It Takes a French Village to Raise a Child in Troubled-Kid Drama ‘Standing Tall’


“I don’t like the handicapped,” opines teen delinquent Malony (Rod Paradot) in Standing Tall‘s lone moment of indirect, self-reflexive humor. “They’re weird. They’re scary. They make weird noises.”

He is, of course, emotionally handicapped and unconsciously referring to himself. Like Taron Egerton in Kingsman: The Secret Service, whom he physically resembles, Malony is a young car thief with a single mother; his salvation comes not from Colin Firth teaching him to kill, but judge Catherine Deneuve giving him near-infinite chances at rehabilitation. After all, the kid is white — a privilege finally noted late in the film, long after most viewers will have thought of it.

Paradot exposes every last nerve and manages to be appropriately sensitive and confused between outbursts of rage. He benefits, too, from direction (by On My Way‘s Emmanuelle Bercot) that’s unafraid to make Malony look terrible; the romantic relationship that might save Malony begins in physical and sexual abuse like only two fucked-up criminal kids could do it. As the two find their bearings, in life and love, the camerawork steadies out and abandons the occasional chaotic cuts to handheld shots. Deneuve is mostly here to sit in chairs and get yelled at, but she does it like a champ.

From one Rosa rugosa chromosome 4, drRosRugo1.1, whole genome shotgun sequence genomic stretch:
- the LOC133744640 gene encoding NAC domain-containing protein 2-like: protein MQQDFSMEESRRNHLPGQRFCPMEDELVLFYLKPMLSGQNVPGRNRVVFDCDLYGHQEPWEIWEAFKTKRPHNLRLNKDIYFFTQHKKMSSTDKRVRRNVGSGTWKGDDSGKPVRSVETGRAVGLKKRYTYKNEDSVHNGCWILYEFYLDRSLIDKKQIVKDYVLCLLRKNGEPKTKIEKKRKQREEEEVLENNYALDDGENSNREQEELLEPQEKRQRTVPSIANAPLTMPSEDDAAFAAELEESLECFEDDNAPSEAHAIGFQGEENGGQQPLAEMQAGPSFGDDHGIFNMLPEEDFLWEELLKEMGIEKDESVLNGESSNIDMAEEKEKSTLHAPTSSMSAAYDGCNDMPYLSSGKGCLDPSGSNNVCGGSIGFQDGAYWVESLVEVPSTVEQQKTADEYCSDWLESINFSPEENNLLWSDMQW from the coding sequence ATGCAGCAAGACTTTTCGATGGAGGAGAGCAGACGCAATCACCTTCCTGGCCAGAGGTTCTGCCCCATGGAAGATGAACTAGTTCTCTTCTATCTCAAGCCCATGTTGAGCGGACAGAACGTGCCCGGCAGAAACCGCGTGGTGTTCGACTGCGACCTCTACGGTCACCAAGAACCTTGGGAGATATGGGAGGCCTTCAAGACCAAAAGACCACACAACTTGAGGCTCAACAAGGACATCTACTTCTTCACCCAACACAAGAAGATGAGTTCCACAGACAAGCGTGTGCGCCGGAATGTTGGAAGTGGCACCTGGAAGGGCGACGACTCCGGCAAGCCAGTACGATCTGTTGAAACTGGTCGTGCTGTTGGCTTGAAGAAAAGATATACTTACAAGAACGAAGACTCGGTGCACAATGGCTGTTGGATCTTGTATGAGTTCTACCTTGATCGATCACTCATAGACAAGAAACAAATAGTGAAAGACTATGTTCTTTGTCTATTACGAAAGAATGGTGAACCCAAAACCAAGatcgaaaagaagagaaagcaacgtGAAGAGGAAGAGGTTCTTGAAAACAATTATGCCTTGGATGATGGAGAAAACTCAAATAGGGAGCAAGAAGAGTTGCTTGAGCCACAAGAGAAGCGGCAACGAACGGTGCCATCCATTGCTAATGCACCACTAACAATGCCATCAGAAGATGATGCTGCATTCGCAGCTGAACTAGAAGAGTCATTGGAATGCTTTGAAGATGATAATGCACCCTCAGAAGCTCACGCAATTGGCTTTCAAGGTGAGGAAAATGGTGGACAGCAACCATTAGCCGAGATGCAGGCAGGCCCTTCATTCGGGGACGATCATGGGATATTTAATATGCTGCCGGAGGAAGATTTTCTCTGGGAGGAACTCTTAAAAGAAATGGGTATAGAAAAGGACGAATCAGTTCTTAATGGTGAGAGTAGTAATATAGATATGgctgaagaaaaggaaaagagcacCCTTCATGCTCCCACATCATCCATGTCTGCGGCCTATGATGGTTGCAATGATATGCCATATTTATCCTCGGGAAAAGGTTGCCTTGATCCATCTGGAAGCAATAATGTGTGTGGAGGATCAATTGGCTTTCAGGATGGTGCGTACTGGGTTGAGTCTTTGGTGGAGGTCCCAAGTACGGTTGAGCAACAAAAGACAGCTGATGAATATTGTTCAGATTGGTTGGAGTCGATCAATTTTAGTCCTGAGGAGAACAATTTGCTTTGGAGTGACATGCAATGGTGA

Co-written by Bercot, the script veers from genuine grittiness (casual abortion) to the kind of telegraphed tragedy too easily indulged (Malony’s little brother is no more than a cheap sympathy prop). Paradot himself remains compelling throughout; he doesn’t need gratuitous third-act shenanigans to keep us watching.

Standing Tall
Directed by Emmanuelle Bercot
Cohen Media Group
Opens April 1, Lincoln Plaza Cinemas